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Evangelical Lutheran Church in Northern Germany allows gay pastors to live with partners

Evangelical Lutheran Church in Northern Germany allows gay pastors to live with partners

The gay pastors of Evangelical Lutheran Churches in Northern Germany will be allowed to share church owned residences for clergy with their committed same-sex partners after a near unanimous vote at a church summit on Friday.

The Evangelical Lutheran Church in Northern Germany was formed in 2012 and is a union of the North Elbian Evangelical Lutheran Church, the Evangelical Lutheran Church of Mecklenburg and the Pomeranian Evangelical Church.

The proposal was voted for 156 to 2.

In order for a same-sex partner to be eligible they must be in a registered partner with their pastor spouse.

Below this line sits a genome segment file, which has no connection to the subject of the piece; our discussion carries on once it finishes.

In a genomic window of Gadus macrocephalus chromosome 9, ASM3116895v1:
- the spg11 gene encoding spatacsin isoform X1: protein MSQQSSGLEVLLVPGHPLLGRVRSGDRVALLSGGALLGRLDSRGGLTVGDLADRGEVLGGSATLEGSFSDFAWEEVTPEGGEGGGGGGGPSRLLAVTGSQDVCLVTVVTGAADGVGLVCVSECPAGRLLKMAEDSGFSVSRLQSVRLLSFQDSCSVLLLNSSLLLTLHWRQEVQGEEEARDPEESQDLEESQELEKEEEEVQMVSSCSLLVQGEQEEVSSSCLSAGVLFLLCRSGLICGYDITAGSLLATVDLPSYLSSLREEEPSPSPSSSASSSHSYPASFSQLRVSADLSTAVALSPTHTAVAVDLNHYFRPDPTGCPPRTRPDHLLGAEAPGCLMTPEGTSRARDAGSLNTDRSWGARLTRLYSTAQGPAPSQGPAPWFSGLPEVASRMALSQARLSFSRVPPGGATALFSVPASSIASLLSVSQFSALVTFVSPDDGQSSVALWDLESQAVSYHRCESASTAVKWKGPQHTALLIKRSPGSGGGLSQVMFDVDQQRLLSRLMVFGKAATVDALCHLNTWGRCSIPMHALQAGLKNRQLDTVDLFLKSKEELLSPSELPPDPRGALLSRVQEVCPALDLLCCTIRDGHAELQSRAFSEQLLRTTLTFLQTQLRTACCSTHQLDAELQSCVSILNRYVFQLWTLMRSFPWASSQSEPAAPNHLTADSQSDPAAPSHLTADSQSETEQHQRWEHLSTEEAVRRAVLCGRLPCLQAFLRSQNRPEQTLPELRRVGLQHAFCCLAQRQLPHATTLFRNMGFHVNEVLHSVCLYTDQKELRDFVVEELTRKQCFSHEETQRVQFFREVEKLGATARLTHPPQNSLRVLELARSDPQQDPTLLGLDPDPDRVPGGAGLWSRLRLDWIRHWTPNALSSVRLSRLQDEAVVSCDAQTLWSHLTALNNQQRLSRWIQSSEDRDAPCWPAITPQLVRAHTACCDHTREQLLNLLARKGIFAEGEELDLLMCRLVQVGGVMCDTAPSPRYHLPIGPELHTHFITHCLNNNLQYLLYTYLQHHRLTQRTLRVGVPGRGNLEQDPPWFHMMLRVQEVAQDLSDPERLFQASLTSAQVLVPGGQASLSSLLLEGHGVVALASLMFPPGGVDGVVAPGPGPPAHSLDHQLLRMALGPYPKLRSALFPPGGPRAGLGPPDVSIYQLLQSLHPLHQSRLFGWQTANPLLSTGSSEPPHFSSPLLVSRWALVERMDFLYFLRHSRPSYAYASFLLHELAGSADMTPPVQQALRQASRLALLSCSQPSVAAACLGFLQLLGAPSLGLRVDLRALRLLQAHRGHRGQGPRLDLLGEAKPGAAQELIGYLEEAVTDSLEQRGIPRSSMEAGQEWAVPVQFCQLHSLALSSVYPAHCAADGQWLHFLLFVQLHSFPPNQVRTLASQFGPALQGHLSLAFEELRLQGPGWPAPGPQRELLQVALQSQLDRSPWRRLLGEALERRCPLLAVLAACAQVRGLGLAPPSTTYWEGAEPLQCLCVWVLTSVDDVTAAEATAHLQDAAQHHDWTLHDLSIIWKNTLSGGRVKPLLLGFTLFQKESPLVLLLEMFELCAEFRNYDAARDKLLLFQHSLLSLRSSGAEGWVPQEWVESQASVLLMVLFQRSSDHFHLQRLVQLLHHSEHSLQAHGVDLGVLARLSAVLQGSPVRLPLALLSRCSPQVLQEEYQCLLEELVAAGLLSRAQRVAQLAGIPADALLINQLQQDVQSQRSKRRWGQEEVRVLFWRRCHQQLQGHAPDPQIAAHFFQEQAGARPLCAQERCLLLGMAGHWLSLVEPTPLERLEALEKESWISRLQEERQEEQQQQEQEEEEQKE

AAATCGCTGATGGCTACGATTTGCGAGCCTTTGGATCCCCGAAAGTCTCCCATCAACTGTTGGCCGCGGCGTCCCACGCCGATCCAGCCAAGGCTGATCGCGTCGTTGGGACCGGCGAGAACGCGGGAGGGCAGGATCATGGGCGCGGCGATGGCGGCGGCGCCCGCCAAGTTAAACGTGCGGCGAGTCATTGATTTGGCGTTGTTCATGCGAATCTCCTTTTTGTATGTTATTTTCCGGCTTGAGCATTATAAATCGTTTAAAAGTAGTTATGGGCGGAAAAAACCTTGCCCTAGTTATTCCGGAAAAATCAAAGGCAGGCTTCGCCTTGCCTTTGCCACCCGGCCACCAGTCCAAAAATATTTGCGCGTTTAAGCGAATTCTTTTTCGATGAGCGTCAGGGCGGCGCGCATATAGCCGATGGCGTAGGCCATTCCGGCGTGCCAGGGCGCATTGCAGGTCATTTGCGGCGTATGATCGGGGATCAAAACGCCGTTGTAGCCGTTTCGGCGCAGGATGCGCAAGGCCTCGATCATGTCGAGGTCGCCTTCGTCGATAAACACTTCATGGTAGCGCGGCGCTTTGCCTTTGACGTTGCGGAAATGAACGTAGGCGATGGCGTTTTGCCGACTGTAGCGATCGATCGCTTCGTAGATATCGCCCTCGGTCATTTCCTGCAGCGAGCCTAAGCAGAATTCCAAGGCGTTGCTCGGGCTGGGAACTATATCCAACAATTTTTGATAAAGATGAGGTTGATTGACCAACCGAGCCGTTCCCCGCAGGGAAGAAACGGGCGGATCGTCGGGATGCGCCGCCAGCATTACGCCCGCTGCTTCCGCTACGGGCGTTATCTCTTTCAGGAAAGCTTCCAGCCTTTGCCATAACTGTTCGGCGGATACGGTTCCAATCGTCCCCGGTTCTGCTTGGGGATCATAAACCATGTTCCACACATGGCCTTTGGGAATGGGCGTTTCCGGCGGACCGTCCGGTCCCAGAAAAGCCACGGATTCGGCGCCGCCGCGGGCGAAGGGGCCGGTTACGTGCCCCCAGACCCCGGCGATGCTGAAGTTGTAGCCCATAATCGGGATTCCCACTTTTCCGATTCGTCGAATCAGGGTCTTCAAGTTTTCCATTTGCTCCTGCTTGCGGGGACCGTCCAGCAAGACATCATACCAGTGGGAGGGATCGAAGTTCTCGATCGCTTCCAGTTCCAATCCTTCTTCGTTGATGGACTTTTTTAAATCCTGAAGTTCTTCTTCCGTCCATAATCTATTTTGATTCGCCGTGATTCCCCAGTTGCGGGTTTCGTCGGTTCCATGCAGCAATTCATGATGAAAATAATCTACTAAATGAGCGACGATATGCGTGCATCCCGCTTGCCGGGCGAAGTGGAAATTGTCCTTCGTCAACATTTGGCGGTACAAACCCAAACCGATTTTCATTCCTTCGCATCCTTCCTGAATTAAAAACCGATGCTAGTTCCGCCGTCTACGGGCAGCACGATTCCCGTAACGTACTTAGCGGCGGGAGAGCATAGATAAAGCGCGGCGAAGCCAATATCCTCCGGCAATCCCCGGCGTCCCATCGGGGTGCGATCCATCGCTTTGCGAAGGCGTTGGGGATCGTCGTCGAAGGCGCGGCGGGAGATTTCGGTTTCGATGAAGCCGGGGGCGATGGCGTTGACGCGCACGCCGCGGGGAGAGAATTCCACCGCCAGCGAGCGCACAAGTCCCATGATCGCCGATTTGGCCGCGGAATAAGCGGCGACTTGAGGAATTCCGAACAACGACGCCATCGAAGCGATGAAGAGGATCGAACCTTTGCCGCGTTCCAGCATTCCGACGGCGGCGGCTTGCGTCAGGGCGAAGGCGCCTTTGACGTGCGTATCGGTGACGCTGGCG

However the Northern Church rules respects the views of more conservative congregations by allowing them to opt out of having gay clergy if they disapprove of them.

‘If the provost [supervisor] knows a parish is very conservative, they simply won’t suggest a gay candidate,’ Northern Church spokesman Pastor Mathias Benckert told The Local.

Benckert told The Local that allowing gay pastors to live with their committed partners was a symbol of the commitment that same-sex couples can have for each other.

‘The principles of trust, care, reliability and commitment, all the things that would need to be part of a pastor’s marriage – these things also go for a registered life partnership,’ Benckert said.

The Evangelical Lutheran Church in Northern Germany will vote at a summit next year on whether to officially accept the celebration of same-sex unions in its churches – though many member churches already do.